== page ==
We went on a drive just to get out of the house, looking for signs of hope in what seems to be nearly a ghost town. I am still feeling a lot of congestion and am having difficulty breathing, but still no cough or fever. The traffic in the area is greatly reduced, but we did see a lot of people riding bicycles and walking on the Washington & Old Dominion (W&OD) bike trail in Vienna.
Monday, March 30: Today, Governor Ralph Northam issued a stay-at-home order for the state of Virginia as our cases continue to grow exponentially. We’re to be locked down until June 10! Northam said people should only leave their homes to obtain food, supplies or medical care, or for exercise. All gatherings of more than 10 people are banned. According to The Hill: “As of Monday afternoon, Virginia has documented 1,020 confirmed cases of coronavirus, leading to 136 hospitalizations and 25 deaths. The state has tested more than 12,000 people.”
The extended dateline of our lockdown is utterly depressing, but I’m hoping it will slow the numbers of cases so that we can get back to some semblance of normalcy earlier than we would otherwise. Apparently people were packing onto beaches this past weekend, and that was what prompted the governor’s shut-down order.
I read an article in National Geographic that said measures similar to our current “social distancing” were taken during the 1918 flu pandemic, so these times are not unprecedented.
Tuesday, March 31: Today, the number of deaths from coronavirus in the U.S. surpassed the numbers of those killed in the initial attacks of 9/11/2001.
Wednesday, April 1: I had a Zoom Spanish class; it worked out fine. We have four more classes through the end of April to finish up level 100. All my efforts to learn Spanish will go in vain for this year; I’d hoped to use it when I went to Ecuador in July, but it seems unlikely any of us will be able to travel.
As of today, we have 189,633 confirmed coronavirus cases in the U.S., with 3,921 deaths. There is so much conspiracy and right-wing misinformation circulating out there that it’s mind-boggling. Even our idiotic president is guilty of circulating this information. I won’t repeat any of it here, as I refuse to give it any credence.
“What fools we mortals are to think that the plans we make are anything more than a soap bubble blown against a hurricane, a frail and fleeting wish destined to burst.”
So, in the midst of all this, what can we do to make the most of our stay-at-home orders?
Here are a few ways I will try to make the most of this time:
- STAY HOME as much as possible. Minimize trips to grocery stores or any other essential places.
- Enjoy a virtual cocktail hour either weekly or bi-weekly where everyone is invited to share experiences, hopes and fears.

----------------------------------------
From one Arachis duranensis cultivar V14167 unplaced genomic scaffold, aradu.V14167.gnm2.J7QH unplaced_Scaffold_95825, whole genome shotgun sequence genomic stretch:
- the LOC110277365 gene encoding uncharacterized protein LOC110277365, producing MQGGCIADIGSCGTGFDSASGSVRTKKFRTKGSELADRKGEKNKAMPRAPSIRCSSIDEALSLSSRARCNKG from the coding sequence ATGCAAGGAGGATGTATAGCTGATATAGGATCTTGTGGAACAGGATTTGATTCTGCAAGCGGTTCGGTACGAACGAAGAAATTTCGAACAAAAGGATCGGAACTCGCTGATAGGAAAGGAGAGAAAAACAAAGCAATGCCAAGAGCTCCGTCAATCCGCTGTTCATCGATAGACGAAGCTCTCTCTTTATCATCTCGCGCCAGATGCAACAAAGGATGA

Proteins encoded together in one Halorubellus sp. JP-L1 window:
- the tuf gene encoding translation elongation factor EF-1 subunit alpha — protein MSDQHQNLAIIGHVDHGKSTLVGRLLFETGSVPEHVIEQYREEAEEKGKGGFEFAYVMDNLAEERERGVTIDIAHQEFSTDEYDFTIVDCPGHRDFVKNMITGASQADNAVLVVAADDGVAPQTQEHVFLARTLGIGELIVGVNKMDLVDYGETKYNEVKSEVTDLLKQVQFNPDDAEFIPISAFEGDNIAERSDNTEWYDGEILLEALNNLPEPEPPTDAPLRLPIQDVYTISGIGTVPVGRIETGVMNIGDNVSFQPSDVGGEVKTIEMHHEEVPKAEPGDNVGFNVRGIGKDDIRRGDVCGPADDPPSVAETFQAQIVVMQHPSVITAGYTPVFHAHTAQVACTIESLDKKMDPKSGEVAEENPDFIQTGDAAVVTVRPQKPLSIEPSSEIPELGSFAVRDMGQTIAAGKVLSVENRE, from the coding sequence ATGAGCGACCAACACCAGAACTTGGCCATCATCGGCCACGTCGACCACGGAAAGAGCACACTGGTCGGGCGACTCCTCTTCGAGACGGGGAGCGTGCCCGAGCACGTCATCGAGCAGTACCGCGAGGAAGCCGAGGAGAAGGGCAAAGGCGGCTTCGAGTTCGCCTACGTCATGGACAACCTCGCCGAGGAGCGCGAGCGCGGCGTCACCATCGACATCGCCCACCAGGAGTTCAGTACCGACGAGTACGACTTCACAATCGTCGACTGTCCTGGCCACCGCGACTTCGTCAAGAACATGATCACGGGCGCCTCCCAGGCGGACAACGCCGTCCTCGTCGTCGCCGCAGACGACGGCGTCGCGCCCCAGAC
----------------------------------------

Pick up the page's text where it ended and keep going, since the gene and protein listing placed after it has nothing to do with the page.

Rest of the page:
- Call and text family and friends often. Have Zoom gatherings.
- Play games virtually. One example is playing Hey Robot (the game isn’t available yet but you can use random words in a jar) using Alexa as seen here with Jimmy Fallon and Tina Fey (at 22:20 on the video): Playing Alexa with Fallon and Fey.
- Get together with a few friends outdoors on a lawn, properly spaced.
- Try to get out and walk in the neighborhood or in a park, keeping the required distance of six feet.
- Listen to online sermons from church.
- Cook creative and healthy meals. Drink lots of water.
- Continue to meditate daily. My goal is to increase to 15-minute daily meditations beginning April 1. Here is a link for free meditations I found via Robin at Breezes at Dawn: Withdraw:
- Find humor where possible, and try to keep laughing.
- Set up a home retreat. I got this also from Robin at Breezes at Dawn: Withdraw:
- Keep working on my travel blog, and keep dreaming of future travel destinations.
- Read a lot! Current books in my pipeline for April:
- The Girl with the Louding Voice by Abi Daré
- The Girl in the Photograph by Gabrielle Donnelly
- Juniper Tree Burning by Goldberry Long
- Night at the Fiestas by Kirstin Valdez Quade
- Eleanor Oliphant is Completely Fine by Gail Honeyman
- Hand-Drawn Maps: A Guide for Creatives by Helen Cann
- The Looming Tower: Al-Qaeda and the Road to 9/11 by Lawrence Wright
- Writing Abroad: A Guide for Travelers by Peter Chilson
- Watch shows and movies on Netflix, Hulu and Amazon Prime. Our current favorites:
- Virgin River
- My Brilliant Friend
- The Crown
- Bonus Family
- This Is Us
- Four Weddings & a Funeral
- Read books about staycations, staying at home, or doing nothing:
- This Is Where You Belong: The Art and Science of Loving the Place You Live by Melody Warnick
- Adventures in Stillness: The Art of Going Nowhere by Pico Iyer
- Do Nothing: How to Break Away from Overworking, Overdoing, and Underliving by Celeste Headlee
- Donate to restaurants or buy take-out.
- Keep a diary of this challenging time, online or in a journal. Make artistic journal spreads.
- Make up a fictional character and keep a diary in his/her voice.
- Start delving into your genealogy.
- Paint. Write stories. Write poetry. Dream. Make collages. Make origami. LOVE. 🙂
I wish you all the best during this crisis. Stay at home, and stay safe, healthy and always hopeful.
I’m going to write a cocktail hour/diary about this challenging time either weekly or bi-weekly on Wednesdays, depending on how much I have to share. I invite you to share your own experiences with what we’re going through right now, either in the comments below, or in your own blog post, which I invite you to link below. I’ll try to keep writing this as long as we are suffering through this together. I hope that we will get through it unscathed, sooner rather than later.
Also, if you have any positive ways to get through this, I invite you to share: bits of humor, projects, what we can do to help others, how to keep our sanity, TV shows or movies to watch, books to read, exercises to do, etc.
Peace and love be with you all!